Cell-Free Applications:Protein Arrays (Nucleic Acid Programmable)

The traditional methods of generating protein arrays require the separate expression of hundreds of proteins, followed by purification and immobilization of the proteins on a solid surface. Cell-Free protein array technology produces protein microarrays by performing in vitro synthesis of the target protein from their DNA templates.
One approach for the generation of cell- free based microarrays is the nucleic acid programmable protein array (NAPPA).

NAPPA uses DNA template that is biotinylated and is bound to avidin that is pre-coated onto the protein capture surface. Newly synthesized proteins which are tagged with GST are then immobilized next to the template DNA by binding to an adjacent polyclonal anti-GST capture antibody. The following references illustrate the use of NAPPA to screen hundreds of proteins.

Wright, C. et al. (2011) Mol.Cell. Biol. (in press). To determine the extent of autoantibodies expression in ankylosing spondylitis, AS (a common inflammatory disease) plasmid DNA representing 3498 proteins was arrayed and expressed then screened against with sera from patients with anklosing spondylitis and healthy controls. Results indicated that AS patients’ auto response were targeted towards connective, skeletal and muscular tissue

Anderson, K. et al. (2010) J. Proteomics Res. 10, 85-96. 4988 ORF candidate tumor antigens were arrayed as plasmid DNA and proteins expressed and capture on a protein microarray using the NAPAA technology. Replicate arrays were probed with sera from patients with breast cancer and healthy controls. In conjunction with other assays a panel of 28 biomarkers were determined.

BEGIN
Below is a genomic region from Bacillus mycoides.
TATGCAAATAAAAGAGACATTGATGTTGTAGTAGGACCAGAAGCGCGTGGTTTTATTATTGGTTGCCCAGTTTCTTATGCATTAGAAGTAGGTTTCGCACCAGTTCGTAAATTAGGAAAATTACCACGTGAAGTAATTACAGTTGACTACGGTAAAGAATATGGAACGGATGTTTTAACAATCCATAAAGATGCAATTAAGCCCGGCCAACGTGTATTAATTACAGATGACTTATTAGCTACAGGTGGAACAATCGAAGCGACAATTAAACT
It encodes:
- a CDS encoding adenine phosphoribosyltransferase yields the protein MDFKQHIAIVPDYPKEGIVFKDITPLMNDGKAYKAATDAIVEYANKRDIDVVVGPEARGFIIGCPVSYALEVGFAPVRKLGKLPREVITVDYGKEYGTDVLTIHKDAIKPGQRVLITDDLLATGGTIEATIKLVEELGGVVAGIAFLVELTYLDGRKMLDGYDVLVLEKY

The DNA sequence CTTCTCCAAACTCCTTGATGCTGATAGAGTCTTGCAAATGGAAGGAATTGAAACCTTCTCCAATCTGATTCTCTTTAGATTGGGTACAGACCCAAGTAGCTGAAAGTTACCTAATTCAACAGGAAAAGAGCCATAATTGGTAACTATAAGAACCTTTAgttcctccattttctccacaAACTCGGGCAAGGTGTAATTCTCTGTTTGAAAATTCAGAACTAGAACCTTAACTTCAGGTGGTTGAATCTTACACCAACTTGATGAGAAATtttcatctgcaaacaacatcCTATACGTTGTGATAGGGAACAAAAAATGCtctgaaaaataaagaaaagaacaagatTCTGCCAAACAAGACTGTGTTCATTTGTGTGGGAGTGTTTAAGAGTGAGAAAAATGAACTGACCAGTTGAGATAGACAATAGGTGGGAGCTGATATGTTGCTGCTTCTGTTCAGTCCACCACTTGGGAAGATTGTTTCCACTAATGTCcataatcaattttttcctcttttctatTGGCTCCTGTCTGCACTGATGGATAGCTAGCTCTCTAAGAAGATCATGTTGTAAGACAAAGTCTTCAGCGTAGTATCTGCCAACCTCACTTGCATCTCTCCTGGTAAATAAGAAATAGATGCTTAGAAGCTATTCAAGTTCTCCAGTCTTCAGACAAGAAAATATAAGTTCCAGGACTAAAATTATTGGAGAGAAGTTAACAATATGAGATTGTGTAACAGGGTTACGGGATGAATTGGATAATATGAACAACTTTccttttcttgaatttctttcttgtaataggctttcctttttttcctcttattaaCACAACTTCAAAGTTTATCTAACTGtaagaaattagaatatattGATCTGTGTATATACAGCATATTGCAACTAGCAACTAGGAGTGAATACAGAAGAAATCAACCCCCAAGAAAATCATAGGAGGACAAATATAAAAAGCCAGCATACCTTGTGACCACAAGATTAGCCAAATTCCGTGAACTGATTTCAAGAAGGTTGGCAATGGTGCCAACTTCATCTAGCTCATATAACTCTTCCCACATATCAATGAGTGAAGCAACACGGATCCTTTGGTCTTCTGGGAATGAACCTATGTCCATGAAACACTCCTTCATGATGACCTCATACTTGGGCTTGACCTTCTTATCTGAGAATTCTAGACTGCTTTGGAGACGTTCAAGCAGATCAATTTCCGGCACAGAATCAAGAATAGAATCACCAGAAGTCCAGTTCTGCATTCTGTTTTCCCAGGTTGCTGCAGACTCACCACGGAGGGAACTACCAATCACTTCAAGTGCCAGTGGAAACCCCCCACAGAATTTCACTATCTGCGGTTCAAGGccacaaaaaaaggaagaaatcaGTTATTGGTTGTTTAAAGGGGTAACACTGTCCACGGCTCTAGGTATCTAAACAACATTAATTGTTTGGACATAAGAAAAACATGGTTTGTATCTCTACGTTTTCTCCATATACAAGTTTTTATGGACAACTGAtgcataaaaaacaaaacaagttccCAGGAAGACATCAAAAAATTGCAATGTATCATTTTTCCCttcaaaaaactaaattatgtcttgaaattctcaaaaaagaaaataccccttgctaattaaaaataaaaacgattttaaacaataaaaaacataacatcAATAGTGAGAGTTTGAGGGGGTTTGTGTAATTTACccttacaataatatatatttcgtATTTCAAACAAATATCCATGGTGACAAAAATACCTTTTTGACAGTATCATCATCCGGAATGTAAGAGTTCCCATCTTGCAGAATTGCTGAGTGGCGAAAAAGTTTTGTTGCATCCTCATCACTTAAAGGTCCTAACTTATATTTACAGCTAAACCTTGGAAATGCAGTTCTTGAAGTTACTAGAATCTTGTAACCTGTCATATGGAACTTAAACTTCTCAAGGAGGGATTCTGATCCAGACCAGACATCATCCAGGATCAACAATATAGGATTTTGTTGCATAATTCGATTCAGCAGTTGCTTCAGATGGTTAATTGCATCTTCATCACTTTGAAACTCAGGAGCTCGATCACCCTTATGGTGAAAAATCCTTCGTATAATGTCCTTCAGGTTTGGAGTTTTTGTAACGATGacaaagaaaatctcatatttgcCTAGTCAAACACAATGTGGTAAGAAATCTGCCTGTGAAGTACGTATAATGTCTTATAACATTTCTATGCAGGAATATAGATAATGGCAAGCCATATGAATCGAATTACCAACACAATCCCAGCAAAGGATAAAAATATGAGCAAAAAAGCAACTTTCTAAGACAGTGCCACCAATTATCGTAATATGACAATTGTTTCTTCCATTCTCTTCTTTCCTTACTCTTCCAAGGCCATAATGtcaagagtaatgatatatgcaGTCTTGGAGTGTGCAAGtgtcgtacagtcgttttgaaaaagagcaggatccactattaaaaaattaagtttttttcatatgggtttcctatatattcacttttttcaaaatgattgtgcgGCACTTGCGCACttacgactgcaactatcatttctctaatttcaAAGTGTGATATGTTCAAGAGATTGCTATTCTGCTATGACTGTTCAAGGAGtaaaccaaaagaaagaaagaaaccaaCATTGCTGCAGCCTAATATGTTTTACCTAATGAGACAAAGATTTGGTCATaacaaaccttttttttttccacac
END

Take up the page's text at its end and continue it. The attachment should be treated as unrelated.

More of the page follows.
Motor, W et.al. (2009) Infection Immun. 77, 4877-86. A comprehensive study of 266 gene products of are among the 5570 ORFs of Psuedmonas aeruginosa that were likely to reside in the outer membrane or secreted into the surrounding media were screened (using the NAPPA technology) for their antigenicity. From this study it was possible to identify 12 proteins that trigger an adaptive immune response in cystic fibrosis and acutely infected patients.

Rolf, A. et al. (2008) Proc. Natl. Acad. Sci. 105, 4364–69. In this reference they report the assembly of a complete ORF collection (3887) for V. cholerae. Fifteen percent of this collection was transferred into relevant GST expression vectors and arrayed as plasmid DNA and subsequently expressed using the Promega TNT system. The resulting proteins were screen to determine if they triggered a Toll-like recpetors (TLR) using A549 cells containing a luciferase gene transcribed under control of a NF-kB response promoter. Using this approach a novel TLR5 agonist (FlaC) was characterized.

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Gary Kobs

Gary Kobs

Gary earned his B.S. in Bacteriology, UW-Madison in 1982. From 1982–1986 he served as Research Tech at UW-Madison. From 1986 to the present Gary has been with Promega Corporation serving in many capacities including as the very first editor of Promega Notes. He was also Manager Tech Services and Training, Product Manager Restriction/Modifying Enzymes, Product Manager Protein Analysis, and Sr. Product Manager for Protein Analysis products. Gary has retired from Promega Corporation.

One thoughtful comment

  1. Protein arrays are rapidly becoming established as a powerful means to detect proteins, monitor their expression levels, and investigate protein interactions and functions. They are seeing an explosive progress and interest at the moment and have become one of the most active areas emerging in biotechnology today. Thanks a lot!

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